One of the things I lament the most in Sweden is the appallingly bad, boring and terribly expensive selections of wines by the glass in restaurants. Generally, in Stockholm, a glass of house red is between 6-10€ and is often something simple and cheerful from the new world. Heavily manipulated and generally quite boring. At that glass price you can get a bottle or more of the wine in the Systembolaget stores. As soon as you find more interesting, personal, small producer wines by the glass on the list, they tend to jump up above 10€ per glass, toward 15€ is more common and over 20€ per glass if you are somewhere that sells really fun things, like the natural Morgons at 19Glas. A natural wine shouldn’t by necessity be expensive – many of them are made to be ”vins du soif” (”wines of thirst”, or easily quaffable ones).
I understand that the mark-up has to be higher on a glass than on a bottle because of the risk of wasting the whole bottle if you sell only one glass (though there are gas preservation systems to help with this). However, seriously, charging the same (or more!) for a glass of a wine as the bottle of the same wine is in the store is just not reasonable. Nevertheless, in Sweden it is quite common, almost the norm.
In London, where I am right now, I have been very impressed by the by-the-glass choices at many of the places where I eat. For under 10€ per glass I usually find a selection of wines which can include interesting choices such as Savennieres, decent aged Bordeaux, or even the (purposefully) oxidized 12 year old rosé we tried at a Lebanese restaurant in South Kensington. At most pubs there is a half-decent glass under 5€, but that is just bonus.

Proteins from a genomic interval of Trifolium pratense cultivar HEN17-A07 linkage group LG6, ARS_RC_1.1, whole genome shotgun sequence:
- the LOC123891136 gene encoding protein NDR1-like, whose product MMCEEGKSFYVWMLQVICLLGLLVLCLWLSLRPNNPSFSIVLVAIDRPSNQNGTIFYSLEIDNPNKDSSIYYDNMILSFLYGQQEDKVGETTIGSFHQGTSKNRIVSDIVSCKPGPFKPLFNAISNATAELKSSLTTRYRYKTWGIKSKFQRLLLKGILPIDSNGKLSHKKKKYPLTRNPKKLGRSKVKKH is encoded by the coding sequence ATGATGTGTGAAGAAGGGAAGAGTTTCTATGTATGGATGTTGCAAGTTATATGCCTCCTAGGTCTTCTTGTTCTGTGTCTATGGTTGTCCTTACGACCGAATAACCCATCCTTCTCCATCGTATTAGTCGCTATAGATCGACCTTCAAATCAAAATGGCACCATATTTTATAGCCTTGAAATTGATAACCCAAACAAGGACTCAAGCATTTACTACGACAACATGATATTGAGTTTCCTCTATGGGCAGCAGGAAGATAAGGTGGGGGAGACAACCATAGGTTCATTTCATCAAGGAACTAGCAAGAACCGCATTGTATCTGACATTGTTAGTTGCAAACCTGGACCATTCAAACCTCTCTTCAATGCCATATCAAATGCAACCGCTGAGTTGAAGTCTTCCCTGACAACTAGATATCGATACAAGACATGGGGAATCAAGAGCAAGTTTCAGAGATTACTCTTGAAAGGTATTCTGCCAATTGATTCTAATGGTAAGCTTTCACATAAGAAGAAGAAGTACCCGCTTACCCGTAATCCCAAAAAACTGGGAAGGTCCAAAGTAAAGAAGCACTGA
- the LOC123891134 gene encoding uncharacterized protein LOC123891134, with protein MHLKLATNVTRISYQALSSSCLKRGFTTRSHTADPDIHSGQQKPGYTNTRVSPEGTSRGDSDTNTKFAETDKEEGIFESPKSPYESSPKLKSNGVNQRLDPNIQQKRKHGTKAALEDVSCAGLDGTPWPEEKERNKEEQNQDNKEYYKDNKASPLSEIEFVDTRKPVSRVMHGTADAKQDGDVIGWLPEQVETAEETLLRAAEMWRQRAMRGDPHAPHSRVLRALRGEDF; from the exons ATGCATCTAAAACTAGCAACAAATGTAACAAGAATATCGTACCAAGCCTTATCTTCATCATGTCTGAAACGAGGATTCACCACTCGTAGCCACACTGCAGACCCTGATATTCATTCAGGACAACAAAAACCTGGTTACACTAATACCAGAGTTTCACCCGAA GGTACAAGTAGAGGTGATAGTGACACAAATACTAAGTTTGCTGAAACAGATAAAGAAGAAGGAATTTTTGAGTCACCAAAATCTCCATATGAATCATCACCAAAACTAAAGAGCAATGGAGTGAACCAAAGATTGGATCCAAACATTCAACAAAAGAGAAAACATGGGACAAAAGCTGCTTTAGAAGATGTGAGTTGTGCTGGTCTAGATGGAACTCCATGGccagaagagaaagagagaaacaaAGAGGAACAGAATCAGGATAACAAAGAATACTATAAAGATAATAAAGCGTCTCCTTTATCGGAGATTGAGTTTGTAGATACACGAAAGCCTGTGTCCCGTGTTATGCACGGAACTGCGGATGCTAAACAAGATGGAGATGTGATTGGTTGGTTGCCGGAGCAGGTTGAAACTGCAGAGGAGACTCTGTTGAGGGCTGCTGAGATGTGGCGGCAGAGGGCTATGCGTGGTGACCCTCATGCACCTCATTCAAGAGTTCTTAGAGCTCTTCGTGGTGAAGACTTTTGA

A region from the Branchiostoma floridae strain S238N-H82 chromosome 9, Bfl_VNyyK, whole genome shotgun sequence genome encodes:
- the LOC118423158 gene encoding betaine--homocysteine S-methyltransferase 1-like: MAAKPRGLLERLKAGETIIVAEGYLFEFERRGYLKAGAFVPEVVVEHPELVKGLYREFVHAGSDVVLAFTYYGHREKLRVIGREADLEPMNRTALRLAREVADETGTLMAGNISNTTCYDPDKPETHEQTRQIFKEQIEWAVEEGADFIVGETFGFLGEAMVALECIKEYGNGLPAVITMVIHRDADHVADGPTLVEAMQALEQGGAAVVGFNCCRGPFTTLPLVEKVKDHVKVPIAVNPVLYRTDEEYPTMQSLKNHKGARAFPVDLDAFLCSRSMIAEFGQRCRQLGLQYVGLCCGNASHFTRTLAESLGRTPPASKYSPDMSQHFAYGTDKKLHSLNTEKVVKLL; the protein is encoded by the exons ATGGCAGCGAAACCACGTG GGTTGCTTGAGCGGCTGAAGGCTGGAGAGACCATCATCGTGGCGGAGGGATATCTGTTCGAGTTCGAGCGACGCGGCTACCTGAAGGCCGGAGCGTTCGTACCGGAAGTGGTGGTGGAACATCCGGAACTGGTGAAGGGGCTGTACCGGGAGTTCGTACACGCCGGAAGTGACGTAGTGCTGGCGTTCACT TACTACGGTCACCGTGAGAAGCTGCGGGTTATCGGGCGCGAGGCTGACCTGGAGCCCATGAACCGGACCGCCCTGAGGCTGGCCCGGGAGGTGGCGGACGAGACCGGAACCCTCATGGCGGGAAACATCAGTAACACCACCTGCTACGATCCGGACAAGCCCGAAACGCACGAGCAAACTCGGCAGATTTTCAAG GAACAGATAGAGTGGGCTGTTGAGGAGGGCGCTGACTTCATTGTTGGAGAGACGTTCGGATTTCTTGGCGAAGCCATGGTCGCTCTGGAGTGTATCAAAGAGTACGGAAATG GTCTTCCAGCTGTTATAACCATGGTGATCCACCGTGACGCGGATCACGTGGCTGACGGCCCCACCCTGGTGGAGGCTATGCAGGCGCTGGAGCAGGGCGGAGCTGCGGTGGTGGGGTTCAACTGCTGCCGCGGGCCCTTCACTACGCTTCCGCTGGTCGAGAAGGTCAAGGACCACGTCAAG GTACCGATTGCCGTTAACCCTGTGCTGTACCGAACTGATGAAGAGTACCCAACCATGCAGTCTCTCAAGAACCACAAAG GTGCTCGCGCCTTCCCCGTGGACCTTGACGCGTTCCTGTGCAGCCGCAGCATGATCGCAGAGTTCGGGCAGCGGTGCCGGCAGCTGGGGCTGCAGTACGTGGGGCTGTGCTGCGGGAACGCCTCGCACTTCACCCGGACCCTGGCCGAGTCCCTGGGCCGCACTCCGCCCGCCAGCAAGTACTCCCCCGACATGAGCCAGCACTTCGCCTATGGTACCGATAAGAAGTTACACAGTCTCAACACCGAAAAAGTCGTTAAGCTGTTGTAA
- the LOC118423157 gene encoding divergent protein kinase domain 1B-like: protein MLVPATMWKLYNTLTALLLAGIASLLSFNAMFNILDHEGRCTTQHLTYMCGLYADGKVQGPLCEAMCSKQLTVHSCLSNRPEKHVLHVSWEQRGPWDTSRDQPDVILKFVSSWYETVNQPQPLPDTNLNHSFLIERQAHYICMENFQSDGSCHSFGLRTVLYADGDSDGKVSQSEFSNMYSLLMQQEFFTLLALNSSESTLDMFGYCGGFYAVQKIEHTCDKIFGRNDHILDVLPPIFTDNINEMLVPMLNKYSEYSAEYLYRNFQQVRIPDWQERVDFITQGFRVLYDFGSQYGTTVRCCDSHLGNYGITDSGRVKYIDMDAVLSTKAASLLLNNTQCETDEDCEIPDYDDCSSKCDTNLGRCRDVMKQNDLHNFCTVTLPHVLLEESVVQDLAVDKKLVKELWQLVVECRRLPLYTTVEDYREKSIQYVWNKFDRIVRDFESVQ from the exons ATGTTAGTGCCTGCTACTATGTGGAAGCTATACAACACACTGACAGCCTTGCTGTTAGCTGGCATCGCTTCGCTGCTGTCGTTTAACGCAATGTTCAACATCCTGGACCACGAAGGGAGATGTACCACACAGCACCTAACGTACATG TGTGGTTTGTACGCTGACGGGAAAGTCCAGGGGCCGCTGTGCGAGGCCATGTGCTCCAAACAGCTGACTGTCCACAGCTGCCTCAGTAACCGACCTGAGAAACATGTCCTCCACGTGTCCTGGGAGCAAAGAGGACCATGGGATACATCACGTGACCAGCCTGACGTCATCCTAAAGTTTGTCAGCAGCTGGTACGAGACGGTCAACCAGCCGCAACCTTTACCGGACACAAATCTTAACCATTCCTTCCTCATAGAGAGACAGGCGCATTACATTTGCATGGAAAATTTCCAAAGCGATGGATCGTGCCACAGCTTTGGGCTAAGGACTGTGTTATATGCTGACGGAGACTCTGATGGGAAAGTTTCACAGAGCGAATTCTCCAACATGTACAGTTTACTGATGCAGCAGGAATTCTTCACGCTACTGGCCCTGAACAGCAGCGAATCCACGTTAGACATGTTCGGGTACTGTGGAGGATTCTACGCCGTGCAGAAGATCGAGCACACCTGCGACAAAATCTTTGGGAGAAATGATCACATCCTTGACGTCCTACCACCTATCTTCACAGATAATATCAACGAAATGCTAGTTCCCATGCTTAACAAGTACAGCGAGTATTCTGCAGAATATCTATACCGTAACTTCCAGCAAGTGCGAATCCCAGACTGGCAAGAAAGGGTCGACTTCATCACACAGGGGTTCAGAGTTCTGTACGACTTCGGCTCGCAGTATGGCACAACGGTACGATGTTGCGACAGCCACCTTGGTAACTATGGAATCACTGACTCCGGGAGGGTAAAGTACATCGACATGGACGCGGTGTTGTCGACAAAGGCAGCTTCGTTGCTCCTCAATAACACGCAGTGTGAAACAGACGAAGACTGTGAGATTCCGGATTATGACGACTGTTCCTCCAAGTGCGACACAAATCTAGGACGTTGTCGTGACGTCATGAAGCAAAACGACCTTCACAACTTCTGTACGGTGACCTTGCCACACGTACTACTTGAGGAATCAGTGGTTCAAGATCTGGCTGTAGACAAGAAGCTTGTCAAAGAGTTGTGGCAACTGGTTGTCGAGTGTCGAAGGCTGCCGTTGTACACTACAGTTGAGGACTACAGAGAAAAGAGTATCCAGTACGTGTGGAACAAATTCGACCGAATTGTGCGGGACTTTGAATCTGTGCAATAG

For me (caring enough about what I drink to not want to have the oak-chipped fruitfests often found), the poor choice and high prices take the fun out of going for a glass and a chat with my girlfriends in any of the wonderfully gorgeous bars of Stockholm. Or the fun out of food-and-wine pairing in a restaurant. If I had one wish for the Swedish restaurant scene, it would be more decent mark-ups and more interesting wines by-the-glass. Until then, I’ll have to spend more time in rainy, cold London.
- With winemaking student Charlotte Jonasson at Terroirs in London, a great natural wine bar with good by-glass selection near Trafalgar Square.